To us, it seems much more difficult to find a good dry white wine than it is to find a good dry red wine. So, start your search with a too-expensive dry red wine. Pay at least $10 for your first bottle. Don't bother to pay as much as $20, because the chance of you being able to tell the difference is slight.
Choose your first dry red wine from a fairly long-standing wine-producing region, such as France or California. You should initially stay away from dry reds with strong flavors, such as Merlots. You should also initially avoid dry reds that may be too delicate, such as Beaujolais. Pretty much, you should begin this part of your training with a Cabernet Sauvignon.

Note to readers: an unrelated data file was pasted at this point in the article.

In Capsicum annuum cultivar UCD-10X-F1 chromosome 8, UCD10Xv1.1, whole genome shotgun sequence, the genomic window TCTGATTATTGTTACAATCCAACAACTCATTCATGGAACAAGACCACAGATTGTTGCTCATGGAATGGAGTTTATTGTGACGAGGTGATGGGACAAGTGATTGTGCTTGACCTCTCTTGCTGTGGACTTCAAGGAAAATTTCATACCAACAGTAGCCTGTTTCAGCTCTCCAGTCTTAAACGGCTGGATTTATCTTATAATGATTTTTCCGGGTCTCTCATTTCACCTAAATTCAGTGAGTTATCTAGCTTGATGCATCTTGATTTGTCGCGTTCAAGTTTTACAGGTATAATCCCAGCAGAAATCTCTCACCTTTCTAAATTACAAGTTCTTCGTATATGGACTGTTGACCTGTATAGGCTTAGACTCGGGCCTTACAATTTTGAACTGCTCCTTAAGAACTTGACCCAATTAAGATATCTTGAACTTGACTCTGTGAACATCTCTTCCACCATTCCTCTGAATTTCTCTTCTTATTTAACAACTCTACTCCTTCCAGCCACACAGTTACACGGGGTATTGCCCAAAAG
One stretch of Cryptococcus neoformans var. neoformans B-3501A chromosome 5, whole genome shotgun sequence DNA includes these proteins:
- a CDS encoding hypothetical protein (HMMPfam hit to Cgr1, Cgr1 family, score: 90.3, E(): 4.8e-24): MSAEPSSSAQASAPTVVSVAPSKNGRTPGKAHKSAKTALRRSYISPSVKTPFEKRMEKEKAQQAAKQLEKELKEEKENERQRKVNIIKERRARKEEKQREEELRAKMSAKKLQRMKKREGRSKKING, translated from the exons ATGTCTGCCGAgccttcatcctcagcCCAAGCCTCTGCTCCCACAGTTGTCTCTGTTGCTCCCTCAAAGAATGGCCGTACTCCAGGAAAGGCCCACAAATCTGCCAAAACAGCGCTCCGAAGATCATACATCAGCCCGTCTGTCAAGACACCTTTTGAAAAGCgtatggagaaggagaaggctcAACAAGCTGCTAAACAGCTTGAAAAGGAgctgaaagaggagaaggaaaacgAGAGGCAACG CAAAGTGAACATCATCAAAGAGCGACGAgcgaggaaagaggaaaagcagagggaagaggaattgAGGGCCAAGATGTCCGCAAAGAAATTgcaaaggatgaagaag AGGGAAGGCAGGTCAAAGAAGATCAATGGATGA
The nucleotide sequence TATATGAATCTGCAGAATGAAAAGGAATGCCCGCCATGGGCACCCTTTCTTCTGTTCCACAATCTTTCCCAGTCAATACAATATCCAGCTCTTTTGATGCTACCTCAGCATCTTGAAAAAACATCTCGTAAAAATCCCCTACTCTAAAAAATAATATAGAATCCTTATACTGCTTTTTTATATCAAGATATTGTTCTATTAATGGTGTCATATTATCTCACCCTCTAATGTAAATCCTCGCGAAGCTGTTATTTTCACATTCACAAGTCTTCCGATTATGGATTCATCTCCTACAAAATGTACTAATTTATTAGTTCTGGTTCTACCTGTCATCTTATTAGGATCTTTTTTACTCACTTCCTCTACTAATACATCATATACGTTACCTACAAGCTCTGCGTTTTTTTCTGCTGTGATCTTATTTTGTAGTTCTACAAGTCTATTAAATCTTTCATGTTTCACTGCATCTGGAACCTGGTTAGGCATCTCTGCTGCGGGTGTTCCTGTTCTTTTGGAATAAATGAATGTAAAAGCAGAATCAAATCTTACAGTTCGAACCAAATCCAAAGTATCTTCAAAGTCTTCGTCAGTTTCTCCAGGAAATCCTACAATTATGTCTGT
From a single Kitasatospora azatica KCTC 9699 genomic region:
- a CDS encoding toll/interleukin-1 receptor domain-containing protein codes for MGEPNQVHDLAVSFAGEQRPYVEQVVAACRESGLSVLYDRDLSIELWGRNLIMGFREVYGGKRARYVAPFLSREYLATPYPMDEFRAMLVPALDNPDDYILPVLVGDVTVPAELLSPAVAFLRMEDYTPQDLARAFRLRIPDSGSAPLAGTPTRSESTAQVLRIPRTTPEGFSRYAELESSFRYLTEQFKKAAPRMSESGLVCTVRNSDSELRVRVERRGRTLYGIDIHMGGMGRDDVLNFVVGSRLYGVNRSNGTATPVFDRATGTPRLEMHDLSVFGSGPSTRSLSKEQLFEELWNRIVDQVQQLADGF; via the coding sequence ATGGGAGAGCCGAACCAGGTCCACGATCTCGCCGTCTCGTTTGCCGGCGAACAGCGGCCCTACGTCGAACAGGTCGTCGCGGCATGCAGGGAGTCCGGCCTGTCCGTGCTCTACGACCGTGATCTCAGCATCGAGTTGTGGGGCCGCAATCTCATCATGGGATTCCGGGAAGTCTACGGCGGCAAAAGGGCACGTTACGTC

But a red wine should taste like something. When you have both food and dry red wine in your mouth at the same time, the wine flavor should not overwhelm the food; it should somehow make the food taste better. The French achieve the same type of flavor-enhancing effect when they chew a piece of chocolate at the same time as a piece of fresh French bread. Together in the mouth, the two create a new, better flavor. The same goes for dry red wine and food.
We want something like this with our wines, but it will be less extreme. As with the bouquet, the aftertaste should be a little musty, or earthy – even peppery in some cases.
To experience a pleasant, lingering aftertaste in an economically-priced wine in the United States is a rare and wonderful thing. In France, it is more of the norm. It is more likely to happen with a red wine than with a white. Treasure it if you find it.
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